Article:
5. Click the green "Start" button on the top :) Starting the process in Meshroom
  6. Now you will have to wait. Depending on the amount of images and your processing power the timespan will vary.
  7. After the process is finished your window will look something like this: Meshroom after it is finished On the right side of the window you can see a point cloud representation of the scene and the reconstructed camera positions.
  8. Next to the ".mg"-file you saved in step 4 you can find a directory called MeshroomCache. Navigate to MeshroomCache/Texturing/(RandomHexadecimalDirectoryName). In there you can find an .OBJ file wich is your textured reconstructed model. We will switch to Blender and you can close Meshroom now.

Refining the model in Blender

  1. Open up a new blender project and use File->Import->OBJ to import the textured model
  2. It might look something like this: Imported model in Blender Notice the artifacts present in the reconstructed model on top of the Giebichenstein? These were created because I was not able to get enough images from high angles. Here the algorithm got confused and merged parts of the trees into the top of the stone. You might run into similar problems, so I will elaborate on how to get rid of artifacts like these. NOTE: Do not apply any transformations your model yet! We will do that later.
  3. Switch to either wireframe or solid view and enter Edit mode. Activate X-Ray view and use the selection tools lasso select or circle select (and helpful camera angles!) to select and delete undesired vertices. Additionally, you can use the selection of linked vertices (hotkey L) and selection inversion to delete loose geometry. You can also delete parts of the ground which are not part of the model.
  4. You will end up with holes in your mesh. Select the areas and use Face->Fill (Alt-F) to fill them. Your goal is to get your mesh manifold. You can utilize the 3D-Printing-Addon of Blender to get hints on what might be wrong your model. You can also use Select->Select By Trait->Select Non Manifold to see vertices that still have problems. Selecting non manifold vertices in Blender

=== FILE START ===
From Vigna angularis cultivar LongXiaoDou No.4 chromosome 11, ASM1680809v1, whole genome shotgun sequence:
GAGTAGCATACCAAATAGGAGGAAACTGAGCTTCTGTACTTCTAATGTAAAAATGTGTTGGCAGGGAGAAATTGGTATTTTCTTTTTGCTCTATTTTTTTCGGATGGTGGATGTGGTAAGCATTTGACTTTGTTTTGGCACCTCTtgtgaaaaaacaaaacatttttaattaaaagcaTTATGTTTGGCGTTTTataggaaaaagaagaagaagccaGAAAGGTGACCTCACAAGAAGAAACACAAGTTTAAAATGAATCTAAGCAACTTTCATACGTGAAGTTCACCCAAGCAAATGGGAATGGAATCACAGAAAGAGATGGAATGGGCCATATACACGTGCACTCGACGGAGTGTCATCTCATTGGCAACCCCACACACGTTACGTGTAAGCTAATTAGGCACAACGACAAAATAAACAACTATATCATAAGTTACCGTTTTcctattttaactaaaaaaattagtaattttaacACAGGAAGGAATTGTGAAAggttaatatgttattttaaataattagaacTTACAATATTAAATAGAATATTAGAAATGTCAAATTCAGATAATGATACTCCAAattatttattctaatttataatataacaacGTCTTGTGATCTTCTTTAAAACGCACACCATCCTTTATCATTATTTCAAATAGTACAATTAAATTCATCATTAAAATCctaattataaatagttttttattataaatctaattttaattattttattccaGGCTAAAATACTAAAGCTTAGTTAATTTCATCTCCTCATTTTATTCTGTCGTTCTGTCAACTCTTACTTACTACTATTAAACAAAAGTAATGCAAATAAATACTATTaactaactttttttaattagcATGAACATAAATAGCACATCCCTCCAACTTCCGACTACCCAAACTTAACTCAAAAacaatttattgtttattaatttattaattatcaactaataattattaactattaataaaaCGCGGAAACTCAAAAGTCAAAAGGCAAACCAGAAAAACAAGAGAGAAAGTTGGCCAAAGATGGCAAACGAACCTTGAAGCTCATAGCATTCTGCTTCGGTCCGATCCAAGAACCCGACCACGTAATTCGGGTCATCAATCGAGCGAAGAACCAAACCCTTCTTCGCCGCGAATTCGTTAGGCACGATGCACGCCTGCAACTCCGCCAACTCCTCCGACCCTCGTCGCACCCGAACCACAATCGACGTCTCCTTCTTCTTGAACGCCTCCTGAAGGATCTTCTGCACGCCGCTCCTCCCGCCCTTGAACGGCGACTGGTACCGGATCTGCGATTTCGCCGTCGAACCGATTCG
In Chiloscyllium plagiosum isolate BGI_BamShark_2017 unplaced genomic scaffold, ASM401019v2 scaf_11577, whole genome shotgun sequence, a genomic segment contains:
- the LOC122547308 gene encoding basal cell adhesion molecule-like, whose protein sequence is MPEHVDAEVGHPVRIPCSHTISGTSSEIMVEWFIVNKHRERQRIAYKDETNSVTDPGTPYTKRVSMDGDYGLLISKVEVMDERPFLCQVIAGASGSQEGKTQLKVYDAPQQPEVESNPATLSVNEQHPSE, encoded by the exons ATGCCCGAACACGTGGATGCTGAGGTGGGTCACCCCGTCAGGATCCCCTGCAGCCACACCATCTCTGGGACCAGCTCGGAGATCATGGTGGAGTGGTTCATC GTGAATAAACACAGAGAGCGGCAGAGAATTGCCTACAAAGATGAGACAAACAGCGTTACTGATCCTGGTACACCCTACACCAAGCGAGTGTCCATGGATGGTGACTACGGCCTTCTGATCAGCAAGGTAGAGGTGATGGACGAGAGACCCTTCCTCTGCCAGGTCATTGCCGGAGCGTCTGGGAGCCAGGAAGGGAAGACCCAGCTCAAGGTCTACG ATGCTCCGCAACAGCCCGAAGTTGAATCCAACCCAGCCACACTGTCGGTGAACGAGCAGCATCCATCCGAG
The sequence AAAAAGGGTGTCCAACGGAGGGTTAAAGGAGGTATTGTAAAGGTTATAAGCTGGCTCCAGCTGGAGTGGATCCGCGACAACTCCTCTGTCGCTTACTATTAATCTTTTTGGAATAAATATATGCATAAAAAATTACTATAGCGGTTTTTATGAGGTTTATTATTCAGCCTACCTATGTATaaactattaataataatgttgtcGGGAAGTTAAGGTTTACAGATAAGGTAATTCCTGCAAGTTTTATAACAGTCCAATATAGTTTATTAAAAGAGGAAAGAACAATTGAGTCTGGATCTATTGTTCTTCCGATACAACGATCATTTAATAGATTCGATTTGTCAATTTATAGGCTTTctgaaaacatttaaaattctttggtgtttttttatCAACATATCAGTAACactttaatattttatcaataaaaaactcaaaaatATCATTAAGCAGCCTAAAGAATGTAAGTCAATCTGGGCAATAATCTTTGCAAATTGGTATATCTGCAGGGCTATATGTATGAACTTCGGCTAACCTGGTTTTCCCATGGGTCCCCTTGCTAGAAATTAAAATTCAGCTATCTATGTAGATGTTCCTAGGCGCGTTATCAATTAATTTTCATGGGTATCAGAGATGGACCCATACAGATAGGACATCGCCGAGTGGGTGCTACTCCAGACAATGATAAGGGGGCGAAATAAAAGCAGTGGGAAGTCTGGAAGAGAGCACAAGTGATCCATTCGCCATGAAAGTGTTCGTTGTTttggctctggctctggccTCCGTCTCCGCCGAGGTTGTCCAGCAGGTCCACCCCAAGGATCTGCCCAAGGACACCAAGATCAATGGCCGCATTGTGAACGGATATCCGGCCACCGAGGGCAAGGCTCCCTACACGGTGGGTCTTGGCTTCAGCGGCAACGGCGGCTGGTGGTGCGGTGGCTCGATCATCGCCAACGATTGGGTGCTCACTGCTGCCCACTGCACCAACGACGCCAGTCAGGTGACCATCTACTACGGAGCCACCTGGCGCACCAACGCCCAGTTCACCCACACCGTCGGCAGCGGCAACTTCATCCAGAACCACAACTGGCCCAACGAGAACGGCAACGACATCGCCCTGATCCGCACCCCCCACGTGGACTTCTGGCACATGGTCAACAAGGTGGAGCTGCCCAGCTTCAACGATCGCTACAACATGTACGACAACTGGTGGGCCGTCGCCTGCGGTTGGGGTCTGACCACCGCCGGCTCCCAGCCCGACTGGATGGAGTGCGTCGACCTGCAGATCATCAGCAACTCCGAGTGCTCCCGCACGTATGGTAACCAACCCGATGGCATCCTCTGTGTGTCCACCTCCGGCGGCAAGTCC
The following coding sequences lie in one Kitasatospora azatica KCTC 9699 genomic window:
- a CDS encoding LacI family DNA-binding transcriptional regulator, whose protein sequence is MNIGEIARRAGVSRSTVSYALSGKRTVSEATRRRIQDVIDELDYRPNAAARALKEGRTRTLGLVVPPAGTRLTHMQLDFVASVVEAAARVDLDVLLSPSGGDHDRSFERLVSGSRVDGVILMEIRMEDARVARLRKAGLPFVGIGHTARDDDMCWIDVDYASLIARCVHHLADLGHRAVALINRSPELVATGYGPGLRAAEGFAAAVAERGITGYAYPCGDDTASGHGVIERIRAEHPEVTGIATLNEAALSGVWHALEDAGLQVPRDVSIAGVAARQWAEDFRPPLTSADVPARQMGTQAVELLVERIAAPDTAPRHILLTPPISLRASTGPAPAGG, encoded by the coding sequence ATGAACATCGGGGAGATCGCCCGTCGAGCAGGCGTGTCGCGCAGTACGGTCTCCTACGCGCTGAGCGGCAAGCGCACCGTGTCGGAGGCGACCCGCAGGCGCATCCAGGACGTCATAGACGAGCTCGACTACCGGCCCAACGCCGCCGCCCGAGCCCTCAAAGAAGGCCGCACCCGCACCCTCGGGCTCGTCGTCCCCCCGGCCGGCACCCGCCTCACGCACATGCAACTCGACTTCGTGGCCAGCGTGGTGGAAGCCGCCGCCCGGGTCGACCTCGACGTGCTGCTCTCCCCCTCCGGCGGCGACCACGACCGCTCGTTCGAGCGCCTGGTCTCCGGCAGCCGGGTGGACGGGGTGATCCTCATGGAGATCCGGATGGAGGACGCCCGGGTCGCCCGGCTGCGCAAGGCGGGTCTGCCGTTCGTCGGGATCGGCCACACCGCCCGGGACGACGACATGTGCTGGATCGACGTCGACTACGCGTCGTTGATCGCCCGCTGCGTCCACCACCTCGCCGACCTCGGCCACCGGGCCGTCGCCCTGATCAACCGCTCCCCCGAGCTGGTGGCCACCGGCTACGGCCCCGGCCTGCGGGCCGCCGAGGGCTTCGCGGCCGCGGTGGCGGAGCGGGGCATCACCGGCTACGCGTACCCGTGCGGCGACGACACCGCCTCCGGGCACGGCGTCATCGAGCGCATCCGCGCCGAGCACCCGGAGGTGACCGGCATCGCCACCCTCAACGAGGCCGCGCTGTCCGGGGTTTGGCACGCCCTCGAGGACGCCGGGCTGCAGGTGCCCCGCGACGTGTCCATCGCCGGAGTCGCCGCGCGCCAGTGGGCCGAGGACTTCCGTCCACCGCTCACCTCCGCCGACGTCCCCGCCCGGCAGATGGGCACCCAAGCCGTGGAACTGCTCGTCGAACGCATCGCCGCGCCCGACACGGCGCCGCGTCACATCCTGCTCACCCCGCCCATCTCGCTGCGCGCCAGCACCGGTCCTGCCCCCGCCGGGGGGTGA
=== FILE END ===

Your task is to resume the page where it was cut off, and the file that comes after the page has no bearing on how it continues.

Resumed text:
5. This can possibly take a lot of time and be quite tedious. You can minimize time spent in this step by getting a good model from Meshroom by putting in good images for reconstruction. This will take some trial and error and personal experience. Do not be discouraged by early missteps. You WILL get better at this.
  6. Duplicate you model and hide it. This way you can return to it, if something goes wrong.
  7. Our next goal is to bring the vertex count down, so we can use Instant Meshes to retopologize our model. Instant Meshes does not like models with a huge polygon count and our model likely has one that is way too large. Use Add Modifier->Decimate and Apply Modifier to get your Tris below 1 million. I brought the Giebichenstein down to 680k tris to process it further in InstantMeshes.
  8. After you have a manifold model that is decimated enough to process it in InstantMeshes, export it to OBJ by selecting it, clicking on File->Export->Wavefront (.obj) and remember to check "Limit to Selected Only"

Using InstantMeshes to retopologize your model

You need to retopologize your model to make it usable. As this is just a static rock which will not be deformed you can use InstantMeshes to get a quick result. Other possible options are Retopoflow or just manual retopology using Blender. Retopology is an important topic and a bit out of scope for this tutorial. I recommend some independent research into the topic.

For the Giebichenstein I used InstantMeshes and some manual adjustments afterward.

  1. Download InstantMeshes: https://github.com/wjakob/instant-meshes
  2. Start it and import your OBJ which you exported from Blender Imported model in instant meshes
  3. You should retopologize the model as quads only with a target poly count that fits your requirements. If you are unsure, stick to the default value. Although I personally like to go lower. As you can see in the following screenshots, I lowered the target vertex count considerably from over 70k to about 3.5k.
  4. Use the orientation comb tool to define "flows" of lines on your object like this: Using the orientation comb
  5. Click the first Solve button
  6. Use the edge brush tool to define edges like this: Using the edge brush
  7. Click the second solve button
  8. Click Export Mesh, Check Pure Quad Mesh, optionally set a value for smoothing iterations and click Extract Mesh
  9. Click Save and save it to different OBJ file

UV Mapping in Blender

Now we will tackle the topic of textures and normal maps. Our overall goal is to bake the high resolutions textures from our initial model into a nice clean texture and extract all the surface details geometry into a normal map, which we can then project onto our retopologized model to fake all the detail at a fraction of the model complexity. The first step to achieve this is to get a proper UV map.